Congress

Democrats aren’t worried Pelosi’s SC visit will hurt the party. GOP says they should be

South Carolina Republicans could not believe their luck when they learned that Nancy Pelosi was coming to fundraise on behalf of the S.C. Democratic Party in Greenville, a county in one of the reddest regions of the state.

Immediately, the S.C. GOP put the word out to start making signs and dust off their Make America Great Again hats for a counter demonstration at the downtown Hyatt Regency, where the speaker of the U.S. House is set to address the party faithful Friday night.

“We’re going to give her a southern welcome,” said Joe Jackson, the Republican National Committee’s S.C. communications director, who previewed poster slogans designed to ridicule Pelosi’s impeachment inquiry into President Donald Trump.

“When she comes to South Carolina, it’s going to remind people she’s there to raise money to help the national Democratic Party,” U.S. Sen. Lindsey Graham, R-S.C., a fierce Trump defender told The State. “She ain’t helping.”

At another moment in political history, Democrats might have shuddered at the prospect of Pelosi’s presence in South Carolina.

For so long, the California Democrat has been cast as a radical “boogeywoman” whose endorsements and affiliations with centrists in red states amounted to a kiss of death.

Some S.C. Democrats worry Pelosi will have that same effect on candidates in tough races now, said Jalen Elrod, first vice chairman of the Greenville County Democratic Party. Elrod supports Pelosi’s involvement but concedes he’s heard people “express concerns” about her upcoming visit.

Though Pelosi is headlining the event to raise money for all S.C. Democrats, Democrats are aware their most vulnerable statewide elected incumbent, U.S. Rep. Joe Cunningham in the 1st Congressional District, is being cast by the GOP as the sole beneficiary of the fundraiser.

“He’s in the (U.S.) House, she’s the speaker of the House, so he’s coming down here to raise money for him,” Jackson said.

Charleston’s Cunningham, accordingly, will be staying far away from Greenville Friday night.

But things are different now. There are new Democrats for Republicans to vilify. And at a polarizing moment in American politics, nearly 13 months out from a presidential election, many S.C. Democrats are actually excited about Pelosi coming to energize the base.

“The first female speaker in the House is coming to South Carolina and speaking to Greenville Democrats,” Elrod said. “I don’t think there can be anything more powerful and more galvanizing.”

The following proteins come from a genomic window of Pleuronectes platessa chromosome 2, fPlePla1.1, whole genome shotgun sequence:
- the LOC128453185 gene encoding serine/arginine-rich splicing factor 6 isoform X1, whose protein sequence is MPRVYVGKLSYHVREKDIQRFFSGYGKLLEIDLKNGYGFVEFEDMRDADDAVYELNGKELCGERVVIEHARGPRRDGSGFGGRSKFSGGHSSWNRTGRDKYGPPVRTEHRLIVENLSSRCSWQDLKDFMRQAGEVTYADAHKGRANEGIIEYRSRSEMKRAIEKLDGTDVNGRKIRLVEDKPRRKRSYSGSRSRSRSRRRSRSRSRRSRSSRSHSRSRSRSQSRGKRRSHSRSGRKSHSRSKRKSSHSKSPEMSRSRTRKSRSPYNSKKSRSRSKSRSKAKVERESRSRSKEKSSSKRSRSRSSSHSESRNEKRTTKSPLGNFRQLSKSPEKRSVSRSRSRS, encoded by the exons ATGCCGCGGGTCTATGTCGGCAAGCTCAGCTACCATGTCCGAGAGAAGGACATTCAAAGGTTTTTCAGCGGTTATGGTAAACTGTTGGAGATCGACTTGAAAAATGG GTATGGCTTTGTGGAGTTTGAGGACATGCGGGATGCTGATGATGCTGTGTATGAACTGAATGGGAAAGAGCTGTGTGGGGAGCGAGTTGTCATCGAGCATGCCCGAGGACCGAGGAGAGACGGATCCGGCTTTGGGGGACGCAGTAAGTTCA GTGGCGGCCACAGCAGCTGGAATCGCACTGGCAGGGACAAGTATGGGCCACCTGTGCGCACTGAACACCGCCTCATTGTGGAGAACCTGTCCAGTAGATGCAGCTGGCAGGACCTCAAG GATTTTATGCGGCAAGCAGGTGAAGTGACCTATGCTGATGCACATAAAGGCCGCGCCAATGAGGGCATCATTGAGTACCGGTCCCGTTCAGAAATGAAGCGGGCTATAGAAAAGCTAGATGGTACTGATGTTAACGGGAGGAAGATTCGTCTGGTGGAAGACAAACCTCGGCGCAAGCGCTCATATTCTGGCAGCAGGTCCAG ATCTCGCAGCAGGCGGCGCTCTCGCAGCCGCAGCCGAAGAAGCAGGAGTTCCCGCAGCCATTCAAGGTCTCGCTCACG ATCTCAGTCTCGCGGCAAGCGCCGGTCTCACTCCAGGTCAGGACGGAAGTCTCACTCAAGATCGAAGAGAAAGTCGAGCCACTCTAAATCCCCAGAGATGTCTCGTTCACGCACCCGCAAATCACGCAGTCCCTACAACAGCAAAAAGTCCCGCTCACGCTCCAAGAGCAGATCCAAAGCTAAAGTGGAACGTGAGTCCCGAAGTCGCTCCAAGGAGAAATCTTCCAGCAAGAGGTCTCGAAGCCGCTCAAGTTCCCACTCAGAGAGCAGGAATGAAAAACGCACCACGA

“I have no concerns,” agreed Ennis Fant, a Greenville County councilman, who plans to attend the dinner. “We’re happy to have her in the Upstate.”

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How Pelosi plays in SC

South Carolina has had a complicated relationship with Pelosi over the years, in large part due to Republican efforts to implicate local Democrats in her brand of liberal politics.

Former U.S. Rep. Jim Spratt, a moderate Democrat from York County, was the House Budget Committee chairman and a member of Pelosi’s leadership team. He lost his seat after nearly 30 years in the GOP wave election of 2010 thanks, in part, to Republicans’ successful attempts to tie him to the House speaker.

That same year, Democrat Rob Miller — who the party thought stood some chance of unseating U.S. Rep. Joe Wilson after the Republican’s infamous outburst of “You lie” during President Barack Obama’s health care address to Congress — announced he would oppose Pelosi as his party’s leader. But Miller also declined to return the money she had given to his campaign.

Miller lost.

In 2013, Republican Mark Sanford made national news campaigning in a special election for his old congressional seat by debating a cardboard cut-out of Pelosi, who he said was a proxy for his Democratic challenger, Elizabeth Colbert Busch.

Sanford won.

And in 2015, a year after losing his second gubernatorial campaign against Republican Nikki Haley, state Sen. Vincent Sheheen, D-Kershaw, told Politico that Democrats needed a more “moderate” figurehead to build the party tent.

“Nancy Pelosi in South Carolina does not play well,” Sheheen said then.

Katon Dawson said he would have suspected Pelosi would have come up with an excuse not to visit the state Friday as jitters within the party began to take hold.

The former state and national GOP chairman recalled years ago when Howard Dean, then the Democratic National Committee chairman, was set to come to South Carolina. But as Democrats began to fret about the optics of Dean’s presence, his flight was suspiciously canceled.